BIO: Richard Renboog has perhaps the most eclectic background possible for a writer to have, having done just about everything from the cutting edge of scientific research to cutting grass in a trailer park. This lifetime of experiences informs both what Renboog writes, and where he writes. He resides now in Tillsonburg, Ontario, Canada, which will be the setting of his next crime novel. Find out more at his WEBSITE.
Richard, thanks so much for your thoughts about this great subject. I completely agree that place is always a crucial supporting character, and too often writers I work with overlook this. Even when they do describe a place, it often lacks distinct details that make that place unique, and I always encourage people to mentally inhabit a space and describe it using all the senses. The sense of smell often gets overlooked, yet places always have smells, even if it’s the notable absence of a smell.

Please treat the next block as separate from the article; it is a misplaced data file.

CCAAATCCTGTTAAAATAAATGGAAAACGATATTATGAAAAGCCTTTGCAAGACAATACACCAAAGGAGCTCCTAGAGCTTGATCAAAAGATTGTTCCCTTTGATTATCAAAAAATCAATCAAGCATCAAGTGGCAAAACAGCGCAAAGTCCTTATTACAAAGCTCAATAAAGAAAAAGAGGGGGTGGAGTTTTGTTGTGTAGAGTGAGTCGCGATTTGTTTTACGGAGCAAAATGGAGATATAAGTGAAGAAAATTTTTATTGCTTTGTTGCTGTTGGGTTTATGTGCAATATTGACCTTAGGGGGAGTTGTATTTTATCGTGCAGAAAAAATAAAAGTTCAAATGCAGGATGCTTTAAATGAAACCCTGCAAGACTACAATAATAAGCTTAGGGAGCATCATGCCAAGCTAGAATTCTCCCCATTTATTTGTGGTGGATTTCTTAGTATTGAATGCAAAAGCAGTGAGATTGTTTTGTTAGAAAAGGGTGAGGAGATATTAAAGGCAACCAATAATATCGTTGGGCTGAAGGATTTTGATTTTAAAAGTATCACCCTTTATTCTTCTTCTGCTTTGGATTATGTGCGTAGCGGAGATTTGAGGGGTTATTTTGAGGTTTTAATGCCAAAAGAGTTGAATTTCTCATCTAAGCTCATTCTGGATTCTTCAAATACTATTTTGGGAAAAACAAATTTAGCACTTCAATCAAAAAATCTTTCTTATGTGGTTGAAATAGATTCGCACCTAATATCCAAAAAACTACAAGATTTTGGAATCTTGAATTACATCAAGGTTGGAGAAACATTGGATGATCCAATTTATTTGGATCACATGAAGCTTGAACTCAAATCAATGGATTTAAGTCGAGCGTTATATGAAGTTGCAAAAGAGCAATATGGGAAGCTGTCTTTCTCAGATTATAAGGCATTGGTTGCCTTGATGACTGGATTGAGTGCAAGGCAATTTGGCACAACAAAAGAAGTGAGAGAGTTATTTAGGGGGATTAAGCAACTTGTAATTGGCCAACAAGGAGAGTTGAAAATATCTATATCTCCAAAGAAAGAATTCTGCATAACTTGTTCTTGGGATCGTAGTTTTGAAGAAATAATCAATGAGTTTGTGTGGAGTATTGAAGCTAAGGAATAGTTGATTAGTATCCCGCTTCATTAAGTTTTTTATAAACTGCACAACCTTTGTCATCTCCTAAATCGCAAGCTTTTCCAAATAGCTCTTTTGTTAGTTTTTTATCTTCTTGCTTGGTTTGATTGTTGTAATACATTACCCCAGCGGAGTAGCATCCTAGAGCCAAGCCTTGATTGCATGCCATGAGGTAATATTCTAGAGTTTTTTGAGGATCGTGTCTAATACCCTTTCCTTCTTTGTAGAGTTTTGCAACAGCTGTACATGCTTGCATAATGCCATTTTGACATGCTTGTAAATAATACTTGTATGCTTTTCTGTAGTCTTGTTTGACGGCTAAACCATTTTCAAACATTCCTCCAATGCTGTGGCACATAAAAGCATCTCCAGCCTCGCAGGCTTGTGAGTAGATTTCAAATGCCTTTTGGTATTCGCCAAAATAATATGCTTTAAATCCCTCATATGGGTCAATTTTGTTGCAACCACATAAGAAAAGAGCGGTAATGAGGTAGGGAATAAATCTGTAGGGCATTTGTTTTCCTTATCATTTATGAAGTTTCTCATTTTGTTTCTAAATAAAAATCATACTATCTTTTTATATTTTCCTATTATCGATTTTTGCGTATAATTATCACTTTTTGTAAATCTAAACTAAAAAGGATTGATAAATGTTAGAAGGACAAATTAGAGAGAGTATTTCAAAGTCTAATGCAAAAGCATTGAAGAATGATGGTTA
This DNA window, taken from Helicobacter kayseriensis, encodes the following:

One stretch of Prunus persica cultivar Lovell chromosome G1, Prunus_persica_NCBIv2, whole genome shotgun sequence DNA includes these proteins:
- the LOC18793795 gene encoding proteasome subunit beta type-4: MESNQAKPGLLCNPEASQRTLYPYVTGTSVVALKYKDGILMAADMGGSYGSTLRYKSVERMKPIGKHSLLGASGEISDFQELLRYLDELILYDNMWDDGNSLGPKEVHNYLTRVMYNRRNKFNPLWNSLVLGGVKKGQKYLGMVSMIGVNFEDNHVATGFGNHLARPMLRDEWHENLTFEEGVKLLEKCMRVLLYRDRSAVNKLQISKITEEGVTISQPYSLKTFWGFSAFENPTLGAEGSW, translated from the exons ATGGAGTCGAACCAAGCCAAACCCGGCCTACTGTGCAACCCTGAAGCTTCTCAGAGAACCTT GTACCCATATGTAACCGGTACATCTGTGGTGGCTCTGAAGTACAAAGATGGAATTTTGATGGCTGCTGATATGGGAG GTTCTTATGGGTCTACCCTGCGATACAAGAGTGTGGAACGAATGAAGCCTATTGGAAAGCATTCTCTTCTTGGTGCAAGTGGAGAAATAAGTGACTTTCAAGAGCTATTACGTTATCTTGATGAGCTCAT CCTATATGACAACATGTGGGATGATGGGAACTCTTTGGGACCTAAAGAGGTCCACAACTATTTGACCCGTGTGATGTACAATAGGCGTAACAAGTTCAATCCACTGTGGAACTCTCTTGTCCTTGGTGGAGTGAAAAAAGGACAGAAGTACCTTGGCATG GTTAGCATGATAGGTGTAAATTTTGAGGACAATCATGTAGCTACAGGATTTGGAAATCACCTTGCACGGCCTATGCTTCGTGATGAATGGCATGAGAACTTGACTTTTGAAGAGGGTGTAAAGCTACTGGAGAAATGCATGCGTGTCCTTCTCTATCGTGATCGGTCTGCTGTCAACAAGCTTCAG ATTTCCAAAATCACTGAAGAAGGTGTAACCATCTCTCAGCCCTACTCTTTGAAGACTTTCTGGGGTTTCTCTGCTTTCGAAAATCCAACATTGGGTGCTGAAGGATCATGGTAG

I do believe, though, that good writers can write successfully about places they don’t ‘know,’ places they’ve never been, even real locations. In fiction, fictional details can be added to real locations, just as they can be added to made-up worlds, and writers can learn enough about a place through research to convincingly convey a realistic place. Just as writers can embody any kind of character, they can also embody any place. It’s certainly a benefit to have physically been on location, but it’s not an absolute necessity.
I agree completely with your bottom line: “authenticity is what the writer must deliver.” Yes!